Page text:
Is Plaid an Effective Fraud Detection Tool?

Hello again, if you have been following my series on FinTech topics, I am glad you are back again. Please like or share if you think this could benefit someone in your network of friends. As always, you can always reach me for a deeper discussion.

Before we get into today’s topic, let’s talk about Plaid. Plaid is a tool which you can login to your bank account and unlock your banking transactions and share it with whomever you give permission to. Why would you want to do something like this? Well, for one, most of the lenders require you to log into Plaid as part of their underwriting strategy. Why? Well, they look at your transaction records and see if you are gainfully employed or a habitual overdrafter. Equipped with a that information, lenders can make an informed decision as to whether they will lend to you or not. This set of information never appears on your credit report.

Now that we know what Plaid does, let’s define Fraud.

Fraud takes on so many meanings that it really requires another article to properly give it justice.

For simplicity sake, we can categorize fraud as first party, second party and third party fraud. Oh by the way, about 30–40% of the people logs into Plaid, rest still refuse to do so.

First party fraud is someone that intentionally defraud banks and lenders for financial gains. These folks don’t really care about their credit or persecution. They will get away with anything if you let them. Second party fraud is where the end consumer and the lender are the victim, how? Well, lead generators are selling consumers information all over the world and consumers end up taking on too much debt thinking that they can afford it because multiple lenders make offers to them. Lenders end up holding the bag because of hampered ability to pay by the consumer. I call it unintentional stacking. Now, third party fraud is vile. Sometimes called identity fraud where fraudsters steal people’s identity and use that for their own gains. I think you get the picture.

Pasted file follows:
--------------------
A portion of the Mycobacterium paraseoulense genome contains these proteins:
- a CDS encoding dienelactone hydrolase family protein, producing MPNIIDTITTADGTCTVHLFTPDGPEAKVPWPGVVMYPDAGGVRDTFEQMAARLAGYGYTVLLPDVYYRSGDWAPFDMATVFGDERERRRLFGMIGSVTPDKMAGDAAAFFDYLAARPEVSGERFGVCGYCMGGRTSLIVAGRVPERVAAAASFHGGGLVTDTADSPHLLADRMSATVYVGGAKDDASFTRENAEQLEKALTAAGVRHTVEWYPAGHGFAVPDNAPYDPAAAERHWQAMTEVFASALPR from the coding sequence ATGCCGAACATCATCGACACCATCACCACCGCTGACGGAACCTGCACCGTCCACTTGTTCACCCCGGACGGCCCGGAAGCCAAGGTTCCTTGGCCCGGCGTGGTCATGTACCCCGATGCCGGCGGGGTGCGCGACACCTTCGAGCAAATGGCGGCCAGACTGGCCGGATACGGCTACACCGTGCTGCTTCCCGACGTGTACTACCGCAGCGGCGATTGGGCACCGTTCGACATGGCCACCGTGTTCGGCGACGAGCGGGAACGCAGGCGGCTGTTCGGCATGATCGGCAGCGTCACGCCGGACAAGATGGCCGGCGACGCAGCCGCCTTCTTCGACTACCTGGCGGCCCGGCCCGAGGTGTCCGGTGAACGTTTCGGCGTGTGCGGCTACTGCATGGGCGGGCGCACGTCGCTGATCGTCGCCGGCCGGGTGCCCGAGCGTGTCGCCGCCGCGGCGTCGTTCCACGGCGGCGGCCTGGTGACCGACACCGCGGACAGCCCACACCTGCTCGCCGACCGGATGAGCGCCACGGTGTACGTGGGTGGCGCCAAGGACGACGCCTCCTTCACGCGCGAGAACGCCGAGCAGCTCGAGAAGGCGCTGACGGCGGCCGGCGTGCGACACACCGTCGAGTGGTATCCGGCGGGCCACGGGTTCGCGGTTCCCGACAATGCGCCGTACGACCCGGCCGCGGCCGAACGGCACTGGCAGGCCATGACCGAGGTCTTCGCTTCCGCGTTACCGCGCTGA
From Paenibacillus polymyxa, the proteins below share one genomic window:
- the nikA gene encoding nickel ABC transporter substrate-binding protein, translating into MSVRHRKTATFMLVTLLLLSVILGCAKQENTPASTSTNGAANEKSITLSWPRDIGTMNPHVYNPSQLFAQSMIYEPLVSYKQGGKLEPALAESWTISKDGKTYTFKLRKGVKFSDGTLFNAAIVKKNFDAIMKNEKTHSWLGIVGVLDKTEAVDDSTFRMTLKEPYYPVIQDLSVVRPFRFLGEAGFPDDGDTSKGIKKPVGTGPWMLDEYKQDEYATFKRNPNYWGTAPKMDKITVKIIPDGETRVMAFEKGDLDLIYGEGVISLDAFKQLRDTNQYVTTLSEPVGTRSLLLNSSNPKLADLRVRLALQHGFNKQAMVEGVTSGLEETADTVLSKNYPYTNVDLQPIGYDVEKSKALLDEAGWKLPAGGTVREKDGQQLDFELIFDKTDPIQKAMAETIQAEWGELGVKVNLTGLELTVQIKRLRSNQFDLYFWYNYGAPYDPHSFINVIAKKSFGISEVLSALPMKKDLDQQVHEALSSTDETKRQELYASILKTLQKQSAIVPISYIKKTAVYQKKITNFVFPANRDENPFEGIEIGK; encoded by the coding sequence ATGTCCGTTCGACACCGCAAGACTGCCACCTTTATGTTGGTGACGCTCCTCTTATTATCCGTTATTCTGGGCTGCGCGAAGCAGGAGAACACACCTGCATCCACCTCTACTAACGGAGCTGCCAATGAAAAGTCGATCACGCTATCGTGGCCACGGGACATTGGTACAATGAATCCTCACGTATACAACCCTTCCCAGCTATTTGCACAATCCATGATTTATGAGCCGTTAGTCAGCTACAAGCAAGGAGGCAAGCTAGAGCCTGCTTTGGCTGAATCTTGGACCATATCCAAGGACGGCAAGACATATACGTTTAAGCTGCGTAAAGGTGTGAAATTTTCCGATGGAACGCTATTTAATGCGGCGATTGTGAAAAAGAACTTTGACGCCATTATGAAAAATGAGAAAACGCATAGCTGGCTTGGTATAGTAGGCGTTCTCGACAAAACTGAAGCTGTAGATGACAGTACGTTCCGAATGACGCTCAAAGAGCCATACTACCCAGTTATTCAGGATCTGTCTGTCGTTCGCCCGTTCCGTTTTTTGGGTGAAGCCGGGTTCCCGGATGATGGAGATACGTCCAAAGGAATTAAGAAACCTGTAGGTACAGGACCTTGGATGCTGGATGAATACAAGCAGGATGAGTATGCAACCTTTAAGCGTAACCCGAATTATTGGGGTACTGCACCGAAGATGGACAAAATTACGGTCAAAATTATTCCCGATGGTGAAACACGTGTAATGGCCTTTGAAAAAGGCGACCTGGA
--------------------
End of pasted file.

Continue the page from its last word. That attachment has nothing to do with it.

So, can you use a tool like Plaid as an effective fraud detection tool?

Let’s talk about first party fraud. If you look through Plaid’s banking transactions (that is if the individual is daring enough to log in), you are going to find two things. First, there’s nothing to see. The individual probably opened up a new bank account just to default more lenders. The second thing you will see is a record of transactions where the individual takes out loans, sweep the funds to their other account and a bunch of overdrafts from lenders attempting to collect.

How about second party fraud? That a bit easier, if you see a bunch of loans, repayments from your competition, it’s time to shy away from this person. He or she has found the jackpot with the help of lead generators. Stay away.

Plaid can definitely help you deflect third party fraud. They can steal someone’s identity and get through the first couple of pages of application but the chances of them guessing the person’s bank login name and password would be near impossible. If they knew the victims password, they would bother to take out loans first, they would empty the account.

Plaid also returns name, address, phone numbers and whatnot back to the lender. Lenders can use this information to further triangulate the consumers identity.

There are plenty of shiny identity fraud detection toys out there but if you already have Plaid integrated, you might look at it with a different light moving forward.



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